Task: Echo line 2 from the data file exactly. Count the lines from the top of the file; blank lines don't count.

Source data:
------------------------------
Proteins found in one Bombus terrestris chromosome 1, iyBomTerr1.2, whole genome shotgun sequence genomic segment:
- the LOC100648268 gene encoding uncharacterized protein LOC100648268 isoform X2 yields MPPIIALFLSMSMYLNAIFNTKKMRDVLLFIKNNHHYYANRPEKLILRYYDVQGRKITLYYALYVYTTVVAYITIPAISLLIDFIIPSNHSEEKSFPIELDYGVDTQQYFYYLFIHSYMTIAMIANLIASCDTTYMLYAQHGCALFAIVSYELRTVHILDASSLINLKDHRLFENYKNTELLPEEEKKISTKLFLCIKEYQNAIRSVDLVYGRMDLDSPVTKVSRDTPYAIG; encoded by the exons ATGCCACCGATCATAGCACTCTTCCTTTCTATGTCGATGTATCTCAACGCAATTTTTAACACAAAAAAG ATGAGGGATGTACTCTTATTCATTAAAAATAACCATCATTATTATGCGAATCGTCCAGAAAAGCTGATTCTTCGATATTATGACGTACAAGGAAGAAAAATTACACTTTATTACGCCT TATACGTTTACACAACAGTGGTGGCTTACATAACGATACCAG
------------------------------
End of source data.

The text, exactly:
- the LOC100648268 gene encoding uncharacterized protein LOC100648268 isoform X2 yields MPPIIALFLSMSMYLNAIFNTKKMRDVLLFIKNNHHYYANRPEKLILRYYDVQGRKITLYYALYVYTTVVAYITIPAISLLIDFIIPSNHSEEKSFPIELDYGVDTQQYFYYLFIHSYMTIAMIANLIASCDTTYMLYAQHGCALFAIVSYELRTVHILDASSLINLKDHRLFENYKNTELLPEEEKKISTKLFLCIKEYQNAIRSVDLVYGRMDLDSPVTKVSRDTPYAIG; encoded by the exons ATGCCACCGATCATAGCACTCTTCCTTTCTATGTCGATGTATCTCAACGCAATTTTTAACACAAAAAAG ATGAGGGATGTACTCTTATTCATTAAAAATAACCATCATTATTATGCGAATCGTCCAGAAAAGCTGATTCTTCGATATTATGACGTACAAGGAAGAAAAATTACACTTTATTACGCCT TATACGTTTACACAACAGTGGTGGCTTACATAACGATACCAG